As expected, the designs run the gamut in terms of aesthetics; some of the house designs are serious and practical, while others are abstract and absurd. The doll houses were on exhibit during the London Design Festival last month and will be auctioned off in November at Bonham’s in London. (via de zeen)
Copenhagen-based artist and illustrator HuskMitNavn (RememberMyName) applies his tasty character work indoors and out. Whether in a gallery or on the street, his goofy characters are usually spot on. Here’s a small selection of what the guy’s been up to during the past few years, but I highly recommend checking out his site which is packed with images from past projects. Would love to see a collaboration between HMN and Malark.
Hikaru Cho‘s method of painting could best be described as a physical and unconventional type of doodling. Cho primarily uses acrylic paints on bodies or food to create believably 3D surrealistic effects, and even transfers this skill to stop-motion film and other video work. Her work alters our perspective of seemingly stable universal concepts, creating new forms that demand our engagement using only the special effects rendered through paint.
Emily Deutchman’s “Presidents with Boob Faces” are exactly what it sounds like: a collection of paintings of the United States presidents with breasts appended to their facial features. After graduating from Skidmore College, the young artist found herself doodling human mammary glands on portraits of her friends, and she soon extended the project to historic leaders of the free world. With the exception of Obama’s portrait, which is modeled after the iconic “Change” poster, each piece is based off of its subject’s official presidential portrait. The facial features of each man dictates the placement of the breasts. For Ronald Reagan, it’s skin above the neck. For Clinton, it’s the nose. Some of the boobs are painted from actual breasts, sent to the artist by friends.
While Deutchman insists that the work has no clear agenda aside from humor, she invites political interpretations. With the expected candidacy of Hillary Clinton in 2016, dialogues on women in politics have come to the fore, and we are asked to consider the gender inequality that persists in the upper echelons of power. There are few art pieces that exude the machismo of the presidential portrait, and in adding female sex organs to the idealized masculine visage, the artist subverts our notion of national power and authority. Deutchman’s use of pastel-toned watercolors heighten the feminine softness inherent in the work. A more naughty glance at the work renders it a scathing satire of contemporary politics and the corruption of high offices. Take a look. (via Lost at E Minor)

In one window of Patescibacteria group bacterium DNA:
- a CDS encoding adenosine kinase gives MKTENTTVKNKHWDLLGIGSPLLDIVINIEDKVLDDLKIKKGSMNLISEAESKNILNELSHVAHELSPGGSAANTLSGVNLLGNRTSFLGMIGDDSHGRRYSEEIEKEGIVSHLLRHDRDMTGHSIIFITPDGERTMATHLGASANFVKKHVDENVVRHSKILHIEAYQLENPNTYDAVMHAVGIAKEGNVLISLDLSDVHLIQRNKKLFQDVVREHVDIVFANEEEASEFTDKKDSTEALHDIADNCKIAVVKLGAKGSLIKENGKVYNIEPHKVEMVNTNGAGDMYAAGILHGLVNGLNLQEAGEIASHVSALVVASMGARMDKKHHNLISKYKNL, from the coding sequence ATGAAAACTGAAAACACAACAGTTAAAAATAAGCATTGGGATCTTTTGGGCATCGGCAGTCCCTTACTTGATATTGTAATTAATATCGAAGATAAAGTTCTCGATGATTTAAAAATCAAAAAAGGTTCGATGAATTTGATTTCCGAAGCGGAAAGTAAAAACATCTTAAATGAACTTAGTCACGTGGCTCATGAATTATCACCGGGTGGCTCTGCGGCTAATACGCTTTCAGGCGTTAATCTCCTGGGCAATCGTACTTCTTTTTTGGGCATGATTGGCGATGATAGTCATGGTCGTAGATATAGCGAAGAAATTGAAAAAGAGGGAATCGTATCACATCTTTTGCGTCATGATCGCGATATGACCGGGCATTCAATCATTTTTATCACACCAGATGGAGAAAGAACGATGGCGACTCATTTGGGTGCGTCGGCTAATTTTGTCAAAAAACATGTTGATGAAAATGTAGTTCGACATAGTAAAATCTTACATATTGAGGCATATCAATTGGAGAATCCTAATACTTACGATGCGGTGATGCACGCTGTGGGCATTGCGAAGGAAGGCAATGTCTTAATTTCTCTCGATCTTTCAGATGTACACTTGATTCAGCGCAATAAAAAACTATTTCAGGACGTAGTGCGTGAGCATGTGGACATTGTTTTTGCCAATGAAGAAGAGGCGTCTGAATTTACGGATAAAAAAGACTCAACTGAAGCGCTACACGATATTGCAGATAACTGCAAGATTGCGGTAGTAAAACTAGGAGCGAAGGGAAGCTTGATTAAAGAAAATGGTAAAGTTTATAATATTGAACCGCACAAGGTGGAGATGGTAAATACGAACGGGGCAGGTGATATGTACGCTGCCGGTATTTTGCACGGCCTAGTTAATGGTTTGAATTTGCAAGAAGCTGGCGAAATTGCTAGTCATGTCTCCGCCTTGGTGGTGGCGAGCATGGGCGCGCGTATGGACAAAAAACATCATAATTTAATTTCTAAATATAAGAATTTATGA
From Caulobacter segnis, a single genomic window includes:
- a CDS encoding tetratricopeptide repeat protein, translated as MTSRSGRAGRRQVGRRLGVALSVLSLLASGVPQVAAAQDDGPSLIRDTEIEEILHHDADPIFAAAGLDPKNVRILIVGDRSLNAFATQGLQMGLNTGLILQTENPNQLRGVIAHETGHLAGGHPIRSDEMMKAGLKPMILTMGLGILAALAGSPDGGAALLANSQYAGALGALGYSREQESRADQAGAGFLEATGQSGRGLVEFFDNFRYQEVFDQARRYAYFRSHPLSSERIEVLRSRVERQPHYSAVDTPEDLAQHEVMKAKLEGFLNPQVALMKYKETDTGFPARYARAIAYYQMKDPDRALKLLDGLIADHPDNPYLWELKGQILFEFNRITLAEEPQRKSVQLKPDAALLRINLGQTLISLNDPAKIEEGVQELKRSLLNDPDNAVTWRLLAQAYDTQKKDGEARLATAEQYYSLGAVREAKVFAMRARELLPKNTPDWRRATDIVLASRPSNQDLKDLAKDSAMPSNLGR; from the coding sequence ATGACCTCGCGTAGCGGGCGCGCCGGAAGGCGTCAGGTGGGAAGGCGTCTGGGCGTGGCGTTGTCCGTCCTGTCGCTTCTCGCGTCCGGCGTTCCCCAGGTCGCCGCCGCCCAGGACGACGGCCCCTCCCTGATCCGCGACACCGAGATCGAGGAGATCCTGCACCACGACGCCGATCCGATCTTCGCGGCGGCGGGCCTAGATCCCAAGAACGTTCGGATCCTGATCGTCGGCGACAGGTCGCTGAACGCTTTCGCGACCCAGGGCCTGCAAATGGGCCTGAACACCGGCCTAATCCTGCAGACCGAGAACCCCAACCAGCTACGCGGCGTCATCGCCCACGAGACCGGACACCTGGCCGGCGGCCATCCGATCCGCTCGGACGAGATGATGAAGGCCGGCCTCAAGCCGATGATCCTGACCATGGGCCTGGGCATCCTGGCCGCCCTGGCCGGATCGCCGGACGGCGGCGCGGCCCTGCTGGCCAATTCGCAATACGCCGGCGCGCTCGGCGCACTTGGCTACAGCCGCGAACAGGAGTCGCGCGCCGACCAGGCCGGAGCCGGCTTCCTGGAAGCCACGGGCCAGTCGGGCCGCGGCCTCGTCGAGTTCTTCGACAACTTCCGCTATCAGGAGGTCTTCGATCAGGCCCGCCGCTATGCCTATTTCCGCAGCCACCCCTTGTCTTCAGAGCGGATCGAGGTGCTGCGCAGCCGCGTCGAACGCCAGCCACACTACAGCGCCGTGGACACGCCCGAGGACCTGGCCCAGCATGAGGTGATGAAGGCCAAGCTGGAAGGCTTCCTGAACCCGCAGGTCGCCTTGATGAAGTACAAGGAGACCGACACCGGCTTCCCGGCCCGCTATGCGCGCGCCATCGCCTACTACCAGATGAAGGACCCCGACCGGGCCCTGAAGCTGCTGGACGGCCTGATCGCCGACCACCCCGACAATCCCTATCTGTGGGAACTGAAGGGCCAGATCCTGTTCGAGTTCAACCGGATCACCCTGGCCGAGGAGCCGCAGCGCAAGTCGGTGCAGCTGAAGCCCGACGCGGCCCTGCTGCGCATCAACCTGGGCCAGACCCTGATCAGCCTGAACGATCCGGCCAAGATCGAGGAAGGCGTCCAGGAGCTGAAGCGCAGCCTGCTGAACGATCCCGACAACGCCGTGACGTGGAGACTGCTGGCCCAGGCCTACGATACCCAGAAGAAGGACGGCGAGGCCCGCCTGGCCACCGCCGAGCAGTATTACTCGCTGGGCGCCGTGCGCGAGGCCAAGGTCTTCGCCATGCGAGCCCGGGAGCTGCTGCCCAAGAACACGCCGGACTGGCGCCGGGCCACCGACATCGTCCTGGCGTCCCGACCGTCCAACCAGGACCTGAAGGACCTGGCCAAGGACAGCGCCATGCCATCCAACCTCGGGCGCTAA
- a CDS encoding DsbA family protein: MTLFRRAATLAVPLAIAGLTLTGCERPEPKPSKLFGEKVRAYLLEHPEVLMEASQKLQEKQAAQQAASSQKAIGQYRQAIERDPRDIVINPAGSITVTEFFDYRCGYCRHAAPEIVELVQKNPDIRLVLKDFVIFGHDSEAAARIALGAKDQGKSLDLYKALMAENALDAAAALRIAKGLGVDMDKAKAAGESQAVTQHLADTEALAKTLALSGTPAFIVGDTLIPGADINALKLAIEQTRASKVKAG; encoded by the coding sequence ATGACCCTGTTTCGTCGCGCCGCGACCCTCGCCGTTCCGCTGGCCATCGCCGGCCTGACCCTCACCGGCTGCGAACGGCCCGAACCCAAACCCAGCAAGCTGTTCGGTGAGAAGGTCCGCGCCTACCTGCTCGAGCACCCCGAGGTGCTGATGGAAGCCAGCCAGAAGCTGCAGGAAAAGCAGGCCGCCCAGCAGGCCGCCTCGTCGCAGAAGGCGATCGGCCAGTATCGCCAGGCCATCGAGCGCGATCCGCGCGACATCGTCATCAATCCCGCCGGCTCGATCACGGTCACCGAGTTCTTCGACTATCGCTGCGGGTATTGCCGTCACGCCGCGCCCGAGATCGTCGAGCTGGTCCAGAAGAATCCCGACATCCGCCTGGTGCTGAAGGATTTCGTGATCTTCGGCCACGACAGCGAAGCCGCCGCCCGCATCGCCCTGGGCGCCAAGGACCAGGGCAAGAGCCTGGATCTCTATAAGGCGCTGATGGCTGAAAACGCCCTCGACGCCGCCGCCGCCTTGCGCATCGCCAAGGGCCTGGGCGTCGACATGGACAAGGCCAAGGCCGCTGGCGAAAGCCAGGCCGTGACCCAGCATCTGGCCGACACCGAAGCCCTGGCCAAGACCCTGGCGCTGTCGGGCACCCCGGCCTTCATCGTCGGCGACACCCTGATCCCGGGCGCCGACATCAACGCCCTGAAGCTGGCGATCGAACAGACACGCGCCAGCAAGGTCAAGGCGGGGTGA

The ‘carcasses’ of Tamara Kostianovsky are made entirely of her own clothing. She ‘cannabalizes’ her clothes to create life size racks of meat, fat, and bone. Using unwanted clothing, Kostianovsky emphasizes the human body and its constant physical demands. The work becomes a kind of parable for the nearly violent cycle of consumption. She says of the series:
“My intention is to confront the viewers with the real and grotesque nature of violence, offering a context for reflecting about the vulnerability of our physical existences, brutality, poverty, consumption, and the voracious needs of the body.”
Fabio Esposito is a London-based (Italian-born) fashion and beauty photographer with an alternative and darkly sensual style. Among his impressive list of collaborators are the designers Jitrois, Pam Hogg, Úna Burke, and Jay Briggs (who we featured recently — read more here), as well as the artists Amanda Lear and Francesca Belmonte. No matter what Esposito is shooting — be it leather couture, surrealist still lifes, or bizarre head apparatuses — his results are consistently expressive, using powerful lighting and color schemes (often in monochromatic tones) to evoke emotion and tell a story. When I inquired about how he would describe his style, Esposito explained:
“My style keeps changing with my emotions, but it’s always a fight between my dark side and the part of me that could not live without vibrant colours. When you strive to express your inner world and somehow show it through your work, then this is what I think makes it different and unique.”
There is no doubt that Espostio brings an original and exciting element into fashion and beauty photography. Inspired by artists such as Dalí and Caravaggio, his work follows artistic traditions while transforming them into something new; like a contemporary Dalí, many of Esposito’s works contain strange and surprising elements, such as the armless, nude woman wearing a mask that resembles a crossover between a disfigured classical sculpture and a cyborg. Recalling Caravaggio, Esposito’s photos often have a chiaroscuro-type effect, using blotted shadows to create bold contrasts on the skin of his models. The result is a set of images that are classical, honest, and seductive in their beauty, yet buzzing with a distinctly modern and alternative edge.